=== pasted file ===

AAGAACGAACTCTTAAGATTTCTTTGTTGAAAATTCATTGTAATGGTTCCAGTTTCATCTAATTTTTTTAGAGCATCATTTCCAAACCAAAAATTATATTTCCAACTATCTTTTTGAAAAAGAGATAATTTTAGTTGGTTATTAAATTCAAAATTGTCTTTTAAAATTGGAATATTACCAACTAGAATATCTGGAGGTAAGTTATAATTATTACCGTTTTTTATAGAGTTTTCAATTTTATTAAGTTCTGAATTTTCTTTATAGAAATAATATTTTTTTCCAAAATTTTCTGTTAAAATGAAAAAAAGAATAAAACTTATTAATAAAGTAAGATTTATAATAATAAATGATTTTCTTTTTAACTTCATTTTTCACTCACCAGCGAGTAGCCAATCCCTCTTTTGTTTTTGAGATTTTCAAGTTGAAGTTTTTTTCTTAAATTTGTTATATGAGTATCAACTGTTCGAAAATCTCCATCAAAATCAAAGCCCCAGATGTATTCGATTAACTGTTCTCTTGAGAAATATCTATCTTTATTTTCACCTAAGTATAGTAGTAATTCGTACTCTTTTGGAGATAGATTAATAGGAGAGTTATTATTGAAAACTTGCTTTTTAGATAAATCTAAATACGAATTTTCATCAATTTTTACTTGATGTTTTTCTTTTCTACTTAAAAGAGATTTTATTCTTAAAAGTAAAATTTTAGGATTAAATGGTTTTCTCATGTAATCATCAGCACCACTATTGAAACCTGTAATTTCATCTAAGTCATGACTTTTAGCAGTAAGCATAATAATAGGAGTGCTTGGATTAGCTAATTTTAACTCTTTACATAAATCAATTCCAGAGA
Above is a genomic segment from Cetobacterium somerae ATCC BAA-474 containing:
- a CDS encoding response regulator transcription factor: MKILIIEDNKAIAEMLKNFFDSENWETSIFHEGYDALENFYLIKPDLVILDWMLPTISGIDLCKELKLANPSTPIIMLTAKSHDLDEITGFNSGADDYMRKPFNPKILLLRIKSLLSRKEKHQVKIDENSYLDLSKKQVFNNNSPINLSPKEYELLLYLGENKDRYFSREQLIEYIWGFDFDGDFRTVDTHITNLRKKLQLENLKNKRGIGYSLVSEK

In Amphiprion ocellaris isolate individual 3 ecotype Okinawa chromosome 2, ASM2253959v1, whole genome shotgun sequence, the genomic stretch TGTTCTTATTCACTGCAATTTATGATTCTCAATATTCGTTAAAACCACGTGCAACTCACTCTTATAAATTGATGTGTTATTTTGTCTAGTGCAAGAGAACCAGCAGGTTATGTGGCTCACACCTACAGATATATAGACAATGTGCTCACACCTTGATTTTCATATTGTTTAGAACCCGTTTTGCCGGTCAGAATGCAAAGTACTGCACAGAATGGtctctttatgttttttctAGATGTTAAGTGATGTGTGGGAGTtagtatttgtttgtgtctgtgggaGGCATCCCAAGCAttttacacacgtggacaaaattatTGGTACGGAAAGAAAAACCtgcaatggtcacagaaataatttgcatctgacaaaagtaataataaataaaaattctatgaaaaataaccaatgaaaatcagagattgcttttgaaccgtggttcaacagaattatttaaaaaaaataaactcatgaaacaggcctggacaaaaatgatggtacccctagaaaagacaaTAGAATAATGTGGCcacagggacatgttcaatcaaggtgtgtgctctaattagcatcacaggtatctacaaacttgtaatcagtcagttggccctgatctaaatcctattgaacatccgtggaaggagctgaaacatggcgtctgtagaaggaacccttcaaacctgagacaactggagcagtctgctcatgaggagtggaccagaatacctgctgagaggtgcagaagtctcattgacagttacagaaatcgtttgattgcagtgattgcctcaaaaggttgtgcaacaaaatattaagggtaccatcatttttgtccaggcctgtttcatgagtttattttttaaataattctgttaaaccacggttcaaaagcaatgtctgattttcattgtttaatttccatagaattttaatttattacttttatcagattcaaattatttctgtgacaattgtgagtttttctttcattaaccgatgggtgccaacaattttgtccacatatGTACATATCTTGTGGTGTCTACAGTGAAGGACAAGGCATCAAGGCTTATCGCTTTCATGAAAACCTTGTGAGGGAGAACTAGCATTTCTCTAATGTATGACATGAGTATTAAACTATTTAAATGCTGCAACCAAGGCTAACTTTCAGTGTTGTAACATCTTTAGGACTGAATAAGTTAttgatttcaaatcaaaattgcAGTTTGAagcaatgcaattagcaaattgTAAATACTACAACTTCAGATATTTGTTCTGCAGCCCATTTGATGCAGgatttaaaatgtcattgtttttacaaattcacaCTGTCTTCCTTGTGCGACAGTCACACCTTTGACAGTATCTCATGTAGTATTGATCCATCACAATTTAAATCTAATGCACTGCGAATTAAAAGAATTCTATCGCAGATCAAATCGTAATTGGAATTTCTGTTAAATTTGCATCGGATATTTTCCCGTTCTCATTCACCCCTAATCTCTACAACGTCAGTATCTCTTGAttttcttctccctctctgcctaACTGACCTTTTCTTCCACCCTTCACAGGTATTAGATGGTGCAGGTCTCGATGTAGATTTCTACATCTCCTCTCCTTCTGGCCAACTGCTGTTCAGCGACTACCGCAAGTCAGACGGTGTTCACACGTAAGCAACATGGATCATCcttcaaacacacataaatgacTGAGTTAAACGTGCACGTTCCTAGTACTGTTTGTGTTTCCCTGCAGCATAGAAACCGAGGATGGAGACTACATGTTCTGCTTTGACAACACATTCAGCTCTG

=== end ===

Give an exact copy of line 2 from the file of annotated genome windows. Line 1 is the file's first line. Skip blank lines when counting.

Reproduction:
Above is a genomic segment from Cetobacterium somerae ATCC BAA-474 containing: